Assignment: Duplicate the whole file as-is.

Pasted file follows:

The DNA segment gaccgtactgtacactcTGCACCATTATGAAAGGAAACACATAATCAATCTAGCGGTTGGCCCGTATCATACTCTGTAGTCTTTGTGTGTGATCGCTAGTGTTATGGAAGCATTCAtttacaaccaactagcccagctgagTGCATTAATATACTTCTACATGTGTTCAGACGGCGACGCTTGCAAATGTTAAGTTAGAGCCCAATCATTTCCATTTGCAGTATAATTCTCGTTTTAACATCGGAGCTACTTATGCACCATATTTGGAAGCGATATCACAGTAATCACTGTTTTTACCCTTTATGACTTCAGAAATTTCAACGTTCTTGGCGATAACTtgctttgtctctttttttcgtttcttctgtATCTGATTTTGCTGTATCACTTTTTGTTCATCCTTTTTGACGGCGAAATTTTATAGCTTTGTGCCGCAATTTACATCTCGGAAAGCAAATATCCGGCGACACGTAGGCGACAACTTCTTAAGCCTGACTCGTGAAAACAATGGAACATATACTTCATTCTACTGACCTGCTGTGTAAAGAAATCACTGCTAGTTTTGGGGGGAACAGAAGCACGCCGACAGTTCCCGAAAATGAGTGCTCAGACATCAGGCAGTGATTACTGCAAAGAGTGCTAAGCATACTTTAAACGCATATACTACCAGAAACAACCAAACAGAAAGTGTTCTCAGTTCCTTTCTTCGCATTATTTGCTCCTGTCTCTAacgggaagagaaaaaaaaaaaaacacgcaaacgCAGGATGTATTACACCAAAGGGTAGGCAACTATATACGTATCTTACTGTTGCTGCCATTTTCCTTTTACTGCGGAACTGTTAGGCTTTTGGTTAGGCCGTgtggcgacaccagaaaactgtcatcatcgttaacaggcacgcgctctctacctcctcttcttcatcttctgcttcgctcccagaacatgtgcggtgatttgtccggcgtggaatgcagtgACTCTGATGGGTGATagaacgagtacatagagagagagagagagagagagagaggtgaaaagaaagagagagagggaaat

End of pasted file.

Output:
The DNA segment gaccgtactgtacactcTGCACCATTATGAAAGGAAACACATAATCAATCTAGCGGTTGGCCCGTATCATACTCTGTAGTCTTTGTGTGTGATCGCTAGTGTTATGGAAGCATTCAtttacaaccaactagcccagctgagTGCATTAATATACTTCTACATGTGTTCAGACGGCGACGCTTGCAAATGTTAAGTTAGAGCCCAATCATTTCCATTTGCAGTATAATTCTCGTTTTAACATCGGAGCTACTTATGCACCATATTTGGAAGCGATATCACAGTAATCACTGTTTTTACCCTTTATGACTTCAGAAATTTCAACGTTCTTGGCGATAACTtgctttgtctctttttttcgtttcttctgtATCTGATTTTGCTGTATCACTTTTTGTTCATCCTTTTTGACGGCGAAATTTTATAGCTTTGTGCCGCAATTTACATCTCGGAAAGCAAATATCCGGCGACACGTAGGCGACAACTTCTTAAGCCTGACTCGTGAAAACAATGGAACATATACTTCATTCTACTGACCTGCTGTGTAAAGAAATCACTGCTAGTTTTGGGGGGAACAGAAGCACGCCGACAGTTCCCGAAAATGAGTGCTCAGACATCAGGCAGTGATTACTGCAAAGAGTGCTAAGCATACTTTAAACGCATATACTACCAGAAACAACCAAACAGAAAGTGTTCTCAGTTCCTTTCTTCGCATTATTTGCTCCTGTCTCTAacgggaagagaaaaaaaaaaaaacacgcaaacgCAGGATGTATTACACCAAAGGGTAGGCAACTATATACGTATCTTACTGTTGCTGCCATTTTCCTTTTACTGCGGAACTGTTAGGCTTTTGGTTAGGCCGTgtggcgacaccagaaaactgtcatcatcgttaacaggcacgcgctctctacctcctcttcttcatcttctgcttcgctcccagaacatgtgcggtgatttgtccggcgtggaatgcagtgACTCTGATGGGTGATagaacgagtacatagagagagagagagagagagagagaggtgaaaagaaagagagagagggaaat